UNLEASHING THE DOLLS OF WAR
THE BROADER PICTURE
Sunday 26 May 1996
Within days, the masked man and his ragtag army of indigenous Mayan Indian peasants had vanished again, fleeing before the greater might of the Mexican army. But the political impact of their brief uprising has grown and grown. In San Cristobal today, the army controls the streets, but a miniature army of Marcoses continues to control the pavements.
They are woolly Marcos dolls, from 1in to 2ft tall, made by local Indian women and snapped up by tourists for 50p to pounds 5 apiece. The dolls' eyes are usually green, echoing the initial erroneous wanted poster. (In fact, Marcos's eyes - the most famous in Mexico - are a light honey colour.) Their rifles are of wood - matchsticks or splintered orange boxes. As it happens, many of Marcos's men carried only wooden rifles during their uprising, neatly carved and blackened with shoe polish to look like M- 16s.
After the initial skirmishes, in which 145 people died, Marcos's Zapatista National Liberation Army (EZLN) agreed a truce on 12 January 1994. There has been no formal fighting since, but things have been far from peaceful. The guerrillas retain a power base in the Lacandon jungle, and remain a threat and affront to the Government. President Ernesto Zedillo ordered his troops against them in February last year, issuing an arrest warrant for Marcos, but backed down in the face of domestic and international criticism and merely sealed off the EZLN's jungle strongholds.
Zedillo also "unmasked" the mysterious Marcos as a former Marxist university lecturer, Rafael Sebastian Guillen Vicente, a light-skinned mestizo from northern Mexico. By then, however, the cult of Marcos and his symbolic appeal as a champion of the country's Indian peasants were firmly established. He remains the most charismatic force in Mexican politics today.
There have been "peace" talks in the past year, but Marcos has not attended personally. Perhaps he has been too busy giving surreal jungle audiences to liberal personalities from around the world. French president's widow Danielle Mitterrand, French philosopher Regis Debray, Hollywood director Oliver Stone, Benetton people trying to talk him into starring in an ad campaign - all trekked to his hideout, on foot and horseback, to meet the living martyr, a latter-day Che Guevara with a pipe instead of a cigar.
But little has changed for the Indian peasants in whose name the guerrillas rose. If anything, their lives have grown harsher. It seems unlikely that Marcos has the weapons, the manpower or even the will to renew the guerrilla war. His image may, however, ensure enough PR success to keep his cause alive for some time yet. Meanwhile, it is at least feeding many Indian peasant families - courtesy of those simple dolls. !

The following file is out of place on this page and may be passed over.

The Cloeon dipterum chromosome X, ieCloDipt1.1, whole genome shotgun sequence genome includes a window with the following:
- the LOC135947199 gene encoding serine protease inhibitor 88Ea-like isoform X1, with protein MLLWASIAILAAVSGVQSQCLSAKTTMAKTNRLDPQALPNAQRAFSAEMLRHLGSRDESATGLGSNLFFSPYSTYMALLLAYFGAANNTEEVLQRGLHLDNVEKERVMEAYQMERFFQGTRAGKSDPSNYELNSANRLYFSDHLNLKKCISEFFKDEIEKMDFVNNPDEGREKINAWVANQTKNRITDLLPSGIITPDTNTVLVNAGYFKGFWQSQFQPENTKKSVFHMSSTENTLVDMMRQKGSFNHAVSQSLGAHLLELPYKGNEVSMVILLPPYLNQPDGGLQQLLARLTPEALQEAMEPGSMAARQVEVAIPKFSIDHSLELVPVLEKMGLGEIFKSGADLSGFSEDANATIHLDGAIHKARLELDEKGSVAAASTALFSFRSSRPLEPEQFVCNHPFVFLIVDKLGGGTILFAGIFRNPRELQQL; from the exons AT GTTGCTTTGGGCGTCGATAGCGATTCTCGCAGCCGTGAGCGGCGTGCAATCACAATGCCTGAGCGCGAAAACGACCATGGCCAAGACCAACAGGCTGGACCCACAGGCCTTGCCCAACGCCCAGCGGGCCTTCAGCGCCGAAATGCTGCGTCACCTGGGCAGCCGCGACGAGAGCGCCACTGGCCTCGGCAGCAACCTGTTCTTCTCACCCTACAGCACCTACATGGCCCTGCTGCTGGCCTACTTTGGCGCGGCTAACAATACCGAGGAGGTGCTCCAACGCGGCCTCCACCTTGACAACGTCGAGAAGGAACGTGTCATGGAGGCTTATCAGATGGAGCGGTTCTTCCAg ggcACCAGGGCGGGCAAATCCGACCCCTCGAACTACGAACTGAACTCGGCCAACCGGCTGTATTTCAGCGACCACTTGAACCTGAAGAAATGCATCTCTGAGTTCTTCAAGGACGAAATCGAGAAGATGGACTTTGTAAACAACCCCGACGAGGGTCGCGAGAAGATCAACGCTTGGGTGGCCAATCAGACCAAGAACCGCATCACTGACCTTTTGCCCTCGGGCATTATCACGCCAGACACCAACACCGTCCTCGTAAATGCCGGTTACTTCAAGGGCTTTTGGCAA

Final Top Gear reviewTV
Arts & Ents blogs
- 1 Nathan Collier: Montana man inspired by same-sex marriage ruling requests right to wed two wives
- 2 Van driver who comforted Clark Carlisle and called 999 after suicide attempt dies age 24
- 3 People all over the world are getting semicolon tattoos to draw attention to mental health
- 4 Baby rescued 1km out to sea after parents forgot about her
- 5 Greek debt crisis: The photograph that conveys the despair of Greece's elderly
Bad luck, One Direction: Paul McCartney doubts success of The Beatles will ever be matched again
This is surely the best way to watch Jaws
The Crystal Maze: Richard O’Brien confirmed to return as more details revealed about show's rebooted format
Guillaume Tell's gang-rape scene caused uproar at the Royal Opera House – but the portrayal of extreme sex and violence on stage is nothing new
Britain's best outdoor cinemas to visit this summer from Somerset House to Luna Cinema
Nathan Collier: Montana man inspired by same-sex marriage ruling requests right to wed two wives
Greece crisis: IMF was pushed around by Angela Merkel and Nicholas Sarkozy – and now it is being humiliated
'I wish the BBC would stop calling it Islamic State' – David Cameron unleashes frustration at broadcaster
Forget little green men – aliens will look like humans, says Cambridge University evolution expert
Greece crisis: The wider lesson is that it’s time to abandon this failed experiment in currencies
Girl, 7, stares down hate preacher at Ohio festival with pro-LGBT rainbow flag gesture